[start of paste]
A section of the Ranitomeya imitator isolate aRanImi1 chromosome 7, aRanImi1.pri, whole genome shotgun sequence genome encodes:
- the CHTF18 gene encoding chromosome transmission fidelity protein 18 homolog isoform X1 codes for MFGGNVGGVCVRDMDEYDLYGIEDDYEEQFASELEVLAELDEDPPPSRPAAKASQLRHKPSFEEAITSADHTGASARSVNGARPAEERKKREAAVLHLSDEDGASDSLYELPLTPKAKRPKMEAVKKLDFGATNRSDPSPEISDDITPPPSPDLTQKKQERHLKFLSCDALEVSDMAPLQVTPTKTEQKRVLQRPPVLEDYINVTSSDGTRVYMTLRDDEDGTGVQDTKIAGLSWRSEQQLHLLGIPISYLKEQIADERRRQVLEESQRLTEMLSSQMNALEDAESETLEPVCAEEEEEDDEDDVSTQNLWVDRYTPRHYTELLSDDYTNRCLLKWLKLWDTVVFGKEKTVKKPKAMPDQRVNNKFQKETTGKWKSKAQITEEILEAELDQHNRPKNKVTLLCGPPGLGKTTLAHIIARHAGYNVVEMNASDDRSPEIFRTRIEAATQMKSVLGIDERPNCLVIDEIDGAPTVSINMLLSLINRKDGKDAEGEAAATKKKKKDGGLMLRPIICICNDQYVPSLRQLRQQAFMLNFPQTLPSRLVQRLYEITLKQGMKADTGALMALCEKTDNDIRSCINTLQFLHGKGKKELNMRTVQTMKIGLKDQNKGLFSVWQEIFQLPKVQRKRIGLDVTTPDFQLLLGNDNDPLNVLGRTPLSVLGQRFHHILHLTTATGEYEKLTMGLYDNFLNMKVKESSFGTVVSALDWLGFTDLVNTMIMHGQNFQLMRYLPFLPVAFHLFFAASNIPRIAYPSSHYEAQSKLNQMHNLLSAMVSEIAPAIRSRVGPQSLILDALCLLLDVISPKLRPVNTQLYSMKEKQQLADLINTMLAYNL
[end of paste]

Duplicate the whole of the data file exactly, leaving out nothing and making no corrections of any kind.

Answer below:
A section of the Ranitomeya imitator isolate aRanImi1 chromosome 7, aRanImi1.pri, whole genome shotgun sequence genome encodes:
- the CHTF18 gene encoding chromosome transmission fidelity protein 18 homolog isoform X1 codes for MFGGNVGGVCVRDMDEYDLYGIEDDYEEQFASELEVLAELDEDPPPSRPAAKASQLRHKPSFEEAITSADHTGASARSVNGARPAEERKKREAAVLHLSDEDGASDSLYELPLTPKAKRPKMEAVKKLDFGATNRSDPSPEISDDITPPPSPDLTQKKQERHLKFLSCDALEVSDMAPLQVTPTKTEQKRVLQRPPVLEDYINVTSSDGTRVYMTLRDDEDGTGVQDTKIAGLSWRSEQQLHLLGIPISYLKEQIADERRRQVLEESQRLTEMLSSQMNALEDAESETLEPVCAEEEEEDDEDDVSTQNLWVDRYTPRHYTELLSDDYTNRCLLKWLKLWDTVVFGKEKTVKKPKAMPDQRVNNKFQKETTGKWKSKAQITEEILEAELDQHNRPKNKVTLLCGPPGLGKTTLAHIIARHAGYNVVEMNASDDRSPEIFRTRIEAATQMKSVLGIDERPNCLVIDEIDGAPTVSINMLLSLINRKDGKDAEGEAAATKKKKKDGGLMLRPIICICNDQYVPSLRQLRQQAFMLNFPQTLPSRLVQRLYEITLKQGMKADTGALMALCEKTDNDIRSCINTLQFLHGKGKKELNMRTVQTMKIGLKDQNKGLFSVWQEIFQLPKVQRKRIGLDVTTPDFQLLLGNDNDPLNVLGRTPLSVLGQRFHHILHLTTATGEYEKLTMGLYDNFLNMKVKESSFGTVVSALDWLGFTDLVNTMIMHGQNFQLMRYLPFLPVAFHLFFAASNIPRIAYPSSHYEAQSKLNQMHNLLSAMVSEIAPAIRSRVGPQSLILDALCLLLDVISPKLRPVNTQLYSMKEKQQLADLINTMLAYNL